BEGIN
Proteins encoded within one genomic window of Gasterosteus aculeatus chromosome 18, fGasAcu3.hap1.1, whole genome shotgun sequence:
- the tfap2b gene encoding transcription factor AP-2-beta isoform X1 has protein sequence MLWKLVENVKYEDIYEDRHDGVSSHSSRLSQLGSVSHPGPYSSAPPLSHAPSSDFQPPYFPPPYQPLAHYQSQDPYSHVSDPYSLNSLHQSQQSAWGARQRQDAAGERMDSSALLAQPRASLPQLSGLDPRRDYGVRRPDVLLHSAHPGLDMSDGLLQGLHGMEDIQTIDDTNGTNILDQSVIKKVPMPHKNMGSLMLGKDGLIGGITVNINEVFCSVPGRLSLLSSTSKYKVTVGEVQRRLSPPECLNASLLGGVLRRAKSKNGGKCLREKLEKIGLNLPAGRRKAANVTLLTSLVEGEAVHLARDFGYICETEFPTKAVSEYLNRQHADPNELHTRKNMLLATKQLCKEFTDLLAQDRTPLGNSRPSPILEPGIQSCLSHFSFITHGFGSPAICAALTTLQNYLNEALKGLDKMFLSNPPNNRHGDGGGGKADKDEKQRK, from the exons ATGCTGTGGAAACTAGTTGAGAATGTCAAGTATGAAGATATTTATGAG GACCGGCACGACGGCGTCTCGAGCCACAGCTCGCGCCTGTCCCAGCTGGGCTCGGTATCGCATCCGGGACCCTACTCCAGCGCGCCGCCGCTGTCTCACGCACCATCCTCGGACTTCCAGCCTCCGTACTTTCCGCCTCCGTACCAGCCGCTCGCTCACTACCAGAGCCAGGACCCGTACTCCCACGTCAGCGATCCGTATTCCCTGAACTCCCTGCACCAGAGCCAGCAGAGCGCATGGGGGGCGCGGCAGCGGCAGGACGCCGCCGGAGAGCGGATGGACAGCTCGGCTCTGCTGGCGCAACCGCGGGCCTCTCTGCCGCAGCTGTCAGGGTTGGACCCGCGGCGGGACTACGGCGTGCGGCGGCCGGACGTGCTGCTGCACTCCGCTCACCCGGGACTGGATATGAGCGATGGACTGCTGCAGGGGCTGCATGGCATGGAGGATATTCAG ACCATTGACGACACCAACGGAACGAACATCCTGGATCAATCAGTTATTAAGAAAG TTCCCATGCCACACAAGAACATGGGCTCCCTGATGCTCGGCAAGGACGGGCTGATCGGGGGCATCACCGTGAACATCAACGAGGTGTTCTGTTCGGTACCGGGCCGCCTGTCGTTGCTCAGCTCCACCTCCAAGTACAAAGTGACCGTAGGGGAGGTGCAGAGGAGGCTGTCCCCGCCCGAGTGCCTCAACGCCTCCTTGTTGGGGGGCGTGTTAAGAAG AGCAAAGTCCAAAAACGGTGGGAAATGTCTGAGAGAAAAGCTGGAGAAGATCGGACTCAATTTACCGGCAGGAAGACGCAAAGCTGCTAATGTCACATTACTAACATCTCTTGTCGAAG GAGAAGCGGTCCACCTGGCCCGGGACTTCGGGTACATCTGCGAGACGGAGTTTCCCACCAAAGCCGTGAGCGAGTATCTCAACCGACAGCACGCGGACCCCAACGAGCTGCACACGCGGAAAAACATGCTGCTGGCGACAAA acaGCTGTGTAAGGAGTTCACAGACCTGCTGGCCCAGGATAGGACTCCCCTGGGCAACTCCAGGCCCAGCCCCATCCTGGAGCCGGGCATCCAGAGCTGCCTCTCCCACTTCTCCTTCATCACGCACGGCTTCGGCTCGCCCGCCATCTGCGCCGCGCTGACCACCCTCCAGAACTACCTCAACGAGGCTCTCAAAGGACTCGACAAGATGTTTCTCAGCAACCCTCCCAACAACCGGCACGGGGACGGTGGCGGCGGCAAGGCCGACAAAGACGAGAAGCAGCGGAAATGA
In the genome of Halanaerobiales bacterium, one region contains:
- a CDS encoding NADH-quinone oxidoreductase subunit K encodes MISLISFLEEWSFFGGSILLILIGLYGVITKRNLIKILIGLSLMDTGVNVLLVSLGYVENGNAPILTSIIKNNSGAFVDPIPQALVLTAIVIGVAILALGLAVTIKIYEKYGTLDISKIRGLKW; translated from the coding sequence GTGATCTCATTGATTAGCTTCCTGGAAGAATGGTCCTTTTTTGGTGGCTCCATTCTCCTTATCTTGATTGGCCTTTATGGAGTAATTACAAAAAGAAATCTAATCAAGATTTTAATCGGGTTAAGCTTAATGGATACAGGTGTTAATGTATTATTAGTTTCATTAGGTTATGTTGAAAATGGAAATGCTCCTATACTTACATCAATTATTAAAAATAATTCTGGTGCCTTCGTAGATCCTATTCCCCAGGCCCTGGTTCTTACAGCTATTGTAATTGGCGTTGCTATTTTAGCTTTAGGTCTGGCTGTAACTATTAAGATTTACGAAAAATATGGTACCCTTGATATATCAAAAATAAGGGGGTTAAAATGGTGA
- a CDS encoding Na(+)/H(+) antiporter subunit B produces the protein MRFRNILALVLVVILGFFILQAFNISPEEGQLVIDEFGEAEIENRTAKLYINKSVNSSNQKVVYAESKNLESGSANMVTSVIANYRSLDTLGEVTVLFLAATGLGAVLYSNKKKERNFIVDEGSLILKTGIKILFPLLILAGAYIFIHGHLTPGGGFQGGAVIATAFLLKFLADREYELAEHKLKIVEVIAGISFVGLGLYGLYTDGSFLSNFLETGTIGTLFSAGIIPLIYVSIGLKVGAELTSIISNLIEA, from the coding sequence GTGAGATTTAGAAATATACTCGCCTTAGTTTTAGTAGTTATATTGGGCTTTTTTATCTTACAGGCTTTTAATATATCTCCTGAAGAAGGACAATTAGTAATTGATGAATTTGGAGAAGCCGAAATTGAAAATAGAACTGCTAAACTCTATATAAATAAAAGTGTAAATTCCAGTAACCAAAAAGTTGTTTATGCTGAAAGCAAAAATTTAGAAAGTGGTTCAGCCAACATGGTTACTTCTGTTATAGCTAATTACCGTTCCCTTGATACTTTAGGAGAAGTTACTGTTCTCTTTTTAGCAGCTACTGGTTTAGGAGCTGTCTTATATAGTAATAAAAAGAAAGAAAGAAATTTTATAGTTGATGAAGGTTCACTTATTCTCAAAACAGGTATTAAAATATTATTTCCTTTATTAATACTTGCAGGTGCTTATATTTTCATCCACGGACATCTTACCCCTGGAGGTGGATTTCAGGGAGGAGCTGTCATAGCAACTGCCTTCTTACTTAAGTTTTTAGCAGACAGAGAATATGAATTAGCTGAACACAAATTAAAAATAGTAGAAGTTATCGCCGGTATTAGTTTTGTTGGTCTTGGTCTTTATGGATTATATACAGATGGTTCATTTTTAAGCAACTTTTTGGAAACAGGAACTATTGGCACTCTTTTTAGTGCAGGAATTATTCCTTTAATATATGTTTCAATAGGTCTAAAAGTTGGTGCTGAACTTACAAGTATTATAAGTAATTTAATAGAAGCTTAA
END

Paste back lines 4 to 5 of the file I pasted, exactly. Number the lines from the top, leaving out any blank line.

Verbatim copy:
- a CDS encoding NADH-quinone oxidoreductase subunit K encodes MISLISFLEEWSFFGGSILLILIGLYGVITKRNLIKILIGLSLMDTGVNVLLVSLGYVENGNAPILTSIIKNNSGAFVDPIPQALVLTAIVIGVAILALGLAVTIKIYEKYGTLDISKIRGLKW; translated from the coding sequence GTGATCTCATTGATTAGCTTCCTGGAAGAATGGTCCTTTTTTGGTGGCTCCATTCTCCTTATCTTGATTGGCCTTTATGGAGTAATTACAAAAAGAAATCTAATCAAGATTTTAATCGGGTTAAGCTTAATGGATACAGGTGTTAATGTATTATTAGTTTCATTAGGTTATGTTGAAAATGGAAATGCTCCTATACTTACATCAATTATTAAAAATAATTCTGGTGCCTTCGTAGATCCTATTCCCCAGGCCCTGGTTCTTACAGCTATTGTAATTGGCGTTGCTATTTTAGCTTTAGGTCTGGCTGTAACTATTAAGATTTACGAAAAATATGGTACCCTTGATATATCAAAAATAAGGGGGTTAAAATGGTGA
- a CDS encoding Na(+)/H(+) antiporter subunit B produces the protein MRFRNILALVLVVILGFFILQAFNISPEEGQLVIDEFGEAEIENRTAKLYINKSVNSSNQKVVYAESKNLESGSANMVTSVIANYRSLDTLGEVTVLFLAATGLGAVLYSNKKKERNFIVDEGSLILKTGIKILFPLLILAGAYIFIHGHLTPGGGFQGGAVIATAFLLKFLADREYELAEHKLKIVEVIAGISFVGLGLYGLYTDGSFLSNFLETGTIGTLFSAGIIPLIYVSIGLKVGAELTSIISNLIEA, from the coding sequence GTGAGATTTAGAAATATACTCGCCTTAGTTTTAGTAGTTATATTGGGCTTTTTTATCTTACAGGCTTTTAATATATCTCCTGAAGAAGGACAATTAGTAATTGATGAATTTGGAGAAGCCGAAATTGAAAATAGAACTGCTAAACTCTATATAAATAAAAGTGTAAATTCCAGTAACCAAAAAGTTGTTTATGCTGAAAGCAAAAATTTAGAAAGTGGTTCAGCCAACATGGTTACTTCTGTTATAGCTAATTACCGTTCCCTTGATACTTTAGGAGAAGTTACTGTTCTCTTTTTAGCAGCTACTGGTTTAGGAGCTGTCTTATATAGTAATAAAAAGAAAGAAAGAAATTTTATAGTTGATGAAGGTTCACTTATTCTCAAAACAGGTATTAAAATATTATTTCCTTTATTAATACTTGCAGGTGCTTATATTTTCATCCACGGACATCTTACCCCTGGAGGTGGATTTCAGGGAGGAGCTGTCATAGCAACTGCCTTCTTACTTAAGTTTTTAGCAGACAGAGAATATGAATTAGCTGAACACAAATTAAAAATAGTAGAAGTTATCGCCGGTATTAGTTTTGTTGGTCTTGGTCTTTATGGATTATATACAGATGGTTCATTTTTAAGCAACTTTTTGGAAACAGGAACTATTGGCACTCTTTTTAGTGCAGGAATTATTCCTTTAATATATGTTTCAATAGGTCTAAAAGTTGGTGCTGAACTTACAAGTATTATAAGTAATTTAATAGAAGCTTAA